Greek leader claims Turkish border guards 'support' people smugglers

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Greece was the leading landing spot for migrants to Europe in 2015, with 816,752 arriving by sea from Turkey, according to the UNHCR

Greece was the leading landing spot for migrants to Europe in 2015, with 816,752 arriving by sea from Turkey, according to the UNHCR (AFP Photo/Angelos Tzortzinis)

Berlin (AFP) - Greece's President Prokopis Pavlopoulos on Monday accused Turkish border authorities of facilitating people smuggling by turning a blind eye to the trafficking of thousands of migrants to Europe.

"I have a strong fear that Turkish smugglers have the support of the authorities,who act like they have seen nothing," he told German daily Sueddeutsche Zeitung.

"There are even cases where the smugglers are helped. We have evidence. It's a type of slave trade," he said, stressing however that he was not speaking of Turkish leaders.

Human rights and aid organisations have on several occasions raised similar concerns about the alleged complicity of Turkey's border guards.

Pavlopoulos, who was on a visit to Berlin where he met German President Joachim Gauck, also accused Ankara of allowing thousands of migrants to head to Greece even though they were not bona fide refugees fleeing conflict.

"We will respond in an appropriate manner to the refugee question but Turkey must also fulfil its engagements," he said following talks with Gauck.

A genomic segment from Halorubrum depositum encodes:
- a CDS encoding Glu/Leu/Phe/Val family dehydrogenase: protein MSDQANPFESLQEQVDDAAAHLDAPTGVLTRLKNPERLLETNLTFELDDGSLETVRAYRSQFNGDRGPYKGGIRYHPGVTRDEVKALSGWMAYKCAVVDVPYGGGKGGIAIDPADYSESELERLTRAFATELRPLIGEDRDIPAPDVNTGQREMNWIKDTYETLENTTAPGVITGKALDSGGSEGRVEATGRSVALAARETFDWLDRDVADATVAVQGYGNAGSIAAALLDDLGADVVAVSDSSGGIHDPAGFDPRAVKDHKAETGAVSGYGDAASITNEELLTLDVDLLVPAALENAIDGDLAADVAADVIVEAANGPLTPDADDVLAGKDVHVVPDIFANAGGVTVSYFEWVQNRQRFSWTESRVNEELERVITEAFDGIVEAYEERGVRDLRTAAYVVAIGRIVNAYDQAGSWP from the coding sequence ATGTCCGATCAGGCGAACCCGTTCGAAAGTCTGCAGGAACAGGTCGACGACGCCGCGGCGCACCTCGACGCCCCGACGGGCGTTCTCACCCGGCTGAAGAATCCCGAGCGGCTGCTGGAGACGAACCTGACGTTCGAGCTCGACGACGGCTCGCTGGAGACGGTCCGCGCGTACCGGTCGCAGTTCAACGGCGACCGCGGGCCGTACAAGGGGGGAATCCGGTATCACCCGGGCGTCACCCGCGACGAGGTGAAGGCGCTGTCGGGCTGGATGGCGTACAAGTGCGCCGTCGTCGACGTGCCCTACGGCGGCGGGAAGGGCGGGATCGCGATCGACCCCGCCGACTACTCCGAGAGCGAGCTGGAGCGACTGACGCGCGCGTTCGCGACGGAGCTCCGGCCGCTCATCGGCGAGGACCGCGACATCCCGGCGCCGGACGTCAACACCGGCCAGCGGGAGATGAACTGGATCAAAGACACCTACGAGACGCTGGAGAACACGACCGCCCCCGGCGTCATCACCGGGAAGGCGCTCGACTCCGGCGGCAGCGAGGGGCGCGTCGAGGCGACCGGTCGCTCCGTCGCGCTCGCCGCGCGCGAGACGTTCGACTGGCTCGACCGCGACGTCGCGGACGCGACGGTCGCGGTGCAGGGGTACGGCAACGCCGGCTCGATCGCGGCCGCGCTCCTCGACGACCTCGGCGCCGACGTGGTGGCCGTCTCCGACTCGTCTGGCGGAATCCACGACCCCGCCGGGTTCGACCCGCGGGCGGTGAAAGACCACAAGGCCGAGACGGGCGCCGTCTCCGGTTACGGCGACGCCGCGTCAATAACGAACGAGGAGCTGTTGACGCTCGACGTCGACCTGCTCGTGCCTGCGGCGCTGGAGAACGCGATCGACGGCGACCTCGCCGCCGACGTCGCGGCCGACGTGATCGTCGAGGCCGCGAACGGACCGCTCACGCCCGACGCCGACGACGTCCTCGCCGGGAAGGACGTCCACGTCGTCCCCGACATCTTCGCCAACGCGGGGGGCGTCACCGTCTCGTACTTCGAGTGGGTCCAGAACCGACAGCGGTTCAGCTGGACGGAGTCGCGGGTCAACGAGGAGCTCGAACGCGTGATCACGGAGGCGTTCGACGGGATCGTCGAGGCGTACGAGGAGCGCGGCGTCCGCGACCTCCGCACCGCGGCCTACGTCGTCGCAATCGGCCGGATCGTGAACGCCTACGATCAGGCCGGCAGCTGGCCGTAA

"These illegal economic migrants, who arrive in Greece because Turkish authorities are not doing their work, should be sent back to Turkey under the accords in force," added Pavlopoulos.

Greece and Turkey, which have a historically difficult relationship, are both on the frontlines of Europe's biggest migrant crisis since World War II.

Greek islands in the Aegean Sea saw more than 800,000 migrants -- many of them refugees fleeing war-torn Syria -- land on their shores from Turkey in 2015, their first EU stop on a journey to new lives in Germany, Sweden and elsewhere.

Turkey itself has taken in 2.2 million refugees from neighbouring war-ravaged Syria.

More than 3,700 migrants died or were reported missing in the Mediterranean last year while making the dangerous crossing to Europe, 800 of them while trying to make it to Greece and the rest heading towards Italy.

Greek, Turkish and German leaders are due to hold a mini-summit in Greece in February, with the Europeans expected to make a push for Ankara to take stronger action in stemming the flow of migrants into Europe.